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Professional Response to the American Sterilization Movement During the 1930s

Holland, Michael Edward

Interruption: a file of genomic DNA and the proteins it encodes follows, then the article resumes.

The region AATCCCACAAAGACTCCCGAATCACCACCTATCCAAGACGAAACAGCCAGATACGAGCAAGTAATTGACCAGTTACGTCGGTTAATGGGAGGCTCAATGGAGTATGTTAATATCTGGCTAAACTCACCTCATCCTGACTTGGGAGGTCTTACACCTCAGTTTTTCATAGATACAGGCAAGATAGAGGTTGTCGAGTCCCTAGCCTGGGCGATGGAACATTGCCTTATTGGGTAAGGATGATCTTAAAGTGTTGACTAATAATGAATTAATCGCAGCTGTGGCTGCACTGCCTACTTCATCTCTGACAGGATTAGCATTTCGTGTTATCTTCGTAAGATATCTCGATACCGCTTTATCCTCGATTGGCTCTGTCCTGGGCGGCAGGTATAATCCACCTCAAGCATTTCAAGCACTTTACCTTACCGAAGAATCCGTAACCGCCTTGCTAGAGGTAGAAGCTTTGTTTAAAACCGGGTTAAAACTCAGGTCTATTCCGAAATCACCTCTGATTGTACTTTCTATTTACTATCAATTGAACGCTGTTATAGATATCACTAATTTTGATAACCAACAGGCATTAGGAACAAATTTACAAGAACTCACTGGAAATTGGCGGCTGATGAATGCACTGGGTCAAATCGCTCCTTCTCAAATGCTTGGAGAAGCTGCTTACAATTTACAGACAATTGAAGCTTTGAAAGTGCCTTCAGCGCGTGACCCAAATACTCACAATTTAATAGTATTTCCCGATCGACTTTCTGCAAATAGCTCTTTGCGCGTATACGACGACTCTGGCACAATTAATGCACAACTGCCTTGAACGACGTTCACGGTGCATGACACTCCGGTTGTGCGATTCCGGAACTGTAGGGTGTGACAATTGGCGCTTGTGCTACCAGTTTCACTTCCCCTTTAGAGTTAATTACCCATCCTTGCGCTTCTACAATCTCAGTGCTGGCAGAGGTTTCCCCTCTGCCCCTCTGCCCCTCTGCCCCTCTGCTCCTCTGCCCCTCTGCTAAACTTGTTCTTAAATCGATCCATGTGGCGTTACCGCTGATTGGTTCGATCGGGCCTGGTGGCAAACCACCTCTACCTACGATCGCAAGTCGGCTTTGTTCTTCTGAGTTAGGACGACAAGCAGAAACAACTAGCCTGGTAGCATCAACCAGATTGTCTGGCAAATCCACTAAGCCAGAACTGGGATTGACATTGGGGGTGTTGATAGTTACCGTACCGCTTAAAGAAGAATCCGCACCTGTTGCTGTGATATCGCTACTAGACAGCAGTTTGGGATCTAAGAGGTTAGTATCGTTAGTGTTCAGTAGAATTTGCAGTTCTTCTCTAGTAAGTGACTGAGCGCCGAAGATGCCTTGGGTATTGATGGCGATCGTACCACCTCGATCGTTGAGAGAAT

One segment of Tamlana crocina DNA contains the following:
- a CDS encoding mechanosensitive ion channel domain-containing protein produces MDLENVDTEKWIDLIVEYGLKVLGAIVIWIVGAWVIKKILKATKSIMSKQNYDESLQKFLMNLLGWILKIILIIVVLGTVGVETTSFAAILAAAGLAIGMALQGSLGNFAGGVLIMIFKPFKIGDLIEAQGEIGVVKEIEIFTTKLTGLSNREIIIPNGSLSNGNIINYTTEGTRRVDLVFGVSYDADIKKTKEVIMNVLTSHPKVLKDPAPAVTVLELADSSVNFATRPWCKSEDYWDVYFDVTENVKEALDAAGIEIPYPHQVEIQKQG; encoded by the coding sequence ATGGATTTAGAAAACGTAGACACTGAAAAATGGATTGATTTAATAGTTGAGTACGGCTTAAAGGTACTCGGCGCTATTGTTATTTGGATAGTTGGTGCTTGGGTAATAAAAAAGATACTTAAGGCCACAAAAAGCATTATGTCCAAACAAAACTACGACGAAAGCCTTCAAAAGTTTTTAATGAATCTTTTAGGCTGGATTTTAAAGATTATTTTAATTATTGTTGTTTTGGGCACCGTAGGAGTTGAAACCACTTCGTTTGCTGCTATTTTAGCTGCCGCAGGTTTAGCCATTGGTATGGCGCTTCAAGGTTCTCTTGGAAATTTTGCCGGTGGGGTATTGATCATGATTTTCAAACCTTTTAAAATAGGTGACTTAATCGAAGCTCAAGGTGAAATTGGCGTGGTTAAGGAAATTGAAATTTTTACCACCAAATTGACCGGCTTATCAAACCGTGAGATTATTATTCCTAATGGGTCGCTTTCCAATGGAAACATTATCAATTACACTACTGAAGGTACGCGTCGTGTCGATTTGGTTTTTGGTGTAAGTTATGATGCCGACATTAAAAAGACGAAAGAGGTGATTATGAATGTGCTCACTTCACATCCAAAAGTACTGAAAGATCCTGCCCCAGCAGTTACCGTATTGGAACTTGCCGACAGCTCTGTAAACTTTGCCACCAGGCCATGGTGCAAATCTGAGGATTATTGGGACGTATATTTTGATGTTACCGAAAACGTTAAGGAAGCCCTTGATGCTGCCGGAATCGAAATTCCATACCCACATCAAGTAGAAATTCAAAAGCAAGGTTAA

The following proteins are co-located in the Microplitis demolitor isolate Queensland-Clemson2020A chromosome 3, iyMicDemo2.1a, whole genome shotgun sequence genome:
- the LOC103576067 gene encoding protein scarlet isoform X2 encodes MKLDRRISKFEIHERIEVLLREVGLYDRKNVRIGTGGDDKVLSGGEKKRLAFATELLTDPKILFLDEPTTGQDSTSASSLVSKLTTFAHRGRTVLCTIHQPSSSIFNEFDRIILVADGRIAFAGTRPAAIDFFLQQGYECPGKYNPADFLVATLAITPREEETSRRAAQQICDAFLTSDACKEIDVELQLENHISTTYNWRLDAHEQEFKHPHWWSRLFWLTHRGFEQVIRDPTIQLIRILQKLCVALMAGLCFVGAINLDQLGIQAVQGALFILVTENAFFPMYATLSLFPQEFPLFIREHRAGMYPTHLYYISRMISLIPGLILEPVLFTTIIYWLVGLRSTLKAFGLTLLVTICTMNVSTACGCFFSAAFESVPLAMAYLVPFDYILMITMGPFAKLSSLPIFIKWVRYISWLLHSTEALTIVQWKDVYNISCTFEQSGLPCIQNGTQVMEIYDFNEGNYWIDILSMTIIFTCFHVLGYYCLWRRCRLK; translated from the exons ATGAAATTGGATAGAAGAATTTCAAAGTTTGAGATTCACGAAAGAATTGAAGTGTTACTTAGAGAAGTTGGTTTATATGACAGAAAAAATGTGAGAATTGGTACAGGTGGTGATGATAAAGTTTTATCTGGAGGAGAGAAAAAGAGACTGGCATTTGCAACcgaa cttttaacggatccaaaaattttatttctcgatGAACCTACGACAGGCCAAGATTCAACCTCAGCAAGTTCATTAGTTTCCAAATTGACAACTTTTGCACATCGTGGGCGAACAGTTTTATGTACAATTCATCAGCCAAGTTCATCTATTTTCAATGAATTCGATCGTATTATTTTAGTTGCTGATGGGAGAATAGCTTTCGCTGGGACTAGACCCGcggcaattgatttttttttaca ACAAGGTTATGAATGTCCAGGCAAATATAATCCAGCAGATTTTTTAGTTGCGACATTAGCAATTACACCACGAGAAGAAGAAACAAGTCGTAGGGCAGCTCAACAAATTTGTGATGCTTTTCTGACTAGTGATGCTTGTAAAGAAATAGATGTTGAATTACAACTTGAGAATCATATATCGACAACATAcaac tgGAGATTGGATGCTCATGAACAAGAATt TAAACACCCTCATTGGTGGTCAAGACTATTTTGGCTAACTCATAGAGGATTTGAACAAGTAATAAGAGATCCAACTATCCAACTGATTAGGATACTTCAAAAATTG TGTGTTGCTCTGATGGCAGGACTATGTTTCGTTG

The theory of natural selection as elaborated by Charles Darwin (1809-188~ had a monumental influence on the development of philosophy in the nineteenth and twentieth centuries, Darwin postulated that all species and races were derived from a primitive and common ancestor, Darwin believed that variations had arisen as a natural product of reproduction and the varieties which could survive best in their natural environment would continue to exist and change. The variations which lived made up the extant species, while those variations which were less successful in adapting to their environment became extinct. The idea that organisms in response to natural laws continued to change and become more specialized and advanced appealed to many English Victorians. So influential was Darwin's theory of biological progress by the .mechanism of natural selection that a social philosophy was derived from the biological theory. One of the most important members of the social-Darwinist .school of philosophy was the Eng~ish naturalist Francis Galton (1822-1911), Galton reconciled the Darwinian version of the process of�speciation with the ancient concept of selective breeding of human beings. The result of this synthesip was the idea that man could replace nature as the agent of selection in speciation, Man it was theorized could rapidly accelerate the selection process because he was guided'by reason and purpose as opposed to nature which was directed only by random chance. This social philosophy termed by Galton "eugenics" had its foundations in England, but its most dynamic application was made in the United States: sterilization. The idea of selective breeding of the human race was complementary to the American progressive ideology. State sterilization programs were an important and significant part of the American eugenics movement in the twentieth century. The sterilization movement differed from most other programs of the eugenics movement in that it frequently called for compulsory measures. The movement in method and purpose adapted little to the changing times of the twentieth century. The sterilization controversy was an absorbing struggle between the idea that the state should have great powers, which was popular in the progressive era, and that of the rights of individuals, a concept which was very strong in the 1920s and 1930s. The sterilization movement essentially entered the decade of the 1930s unchanged from the previous three decades. However, a number of important events occurred in the 1930s which affected the status of compulsory sterilization as ~t was p~rceived by the movement's closest observers, the professions which w.ere directly related to the implementation of such a policy. The depression of 1929 served to challenge the naturalist tenet that biological worth was determinable by observing social and economic status. With over seven million American workers out of work during the depression, the idea that money and position dictate worth was unacceptable to many. Dedicated advocates of human sterilization were reaffirmed in their belief that human value was indicated by economic level, by the massive unemployment which resulted from the depression of 1929. Americans were also challenged in their positive attitudes toHard strong government by the rise of a totalitarian state in Germany after 1933. The sterilization program was directly affected by the rise of fascism in Germany because one of the principal doctrines of the new German government was a program of sterilization of those whom it considered to be unfit. As the 1930s progressed and the abuse of the Nazi sterilization laws increased in intensity, many professionals repudiated the movement. The eugenics and sterilization movements never had great public support, but were dominated and supported by members of various professions or expert eugenists. The support of the experts, either of reformers with no particular vocational sJrj_ll but dedicated to improving the human species by sterilization or of those who were members of various professions, was critical to the success of the American sterilization movement. The 1930s have been passed.over by historians as a time when American professionals repudiated the eugenics and sterilization movements; however, the reaction of educated Americans was much more subtle and complex than is usually asserted. The eugenics and sterilization movements were dominated by experts, and to a certain degree so were opposing movements. It is therefore logical to look at the responses of the professions to American sterilization programs.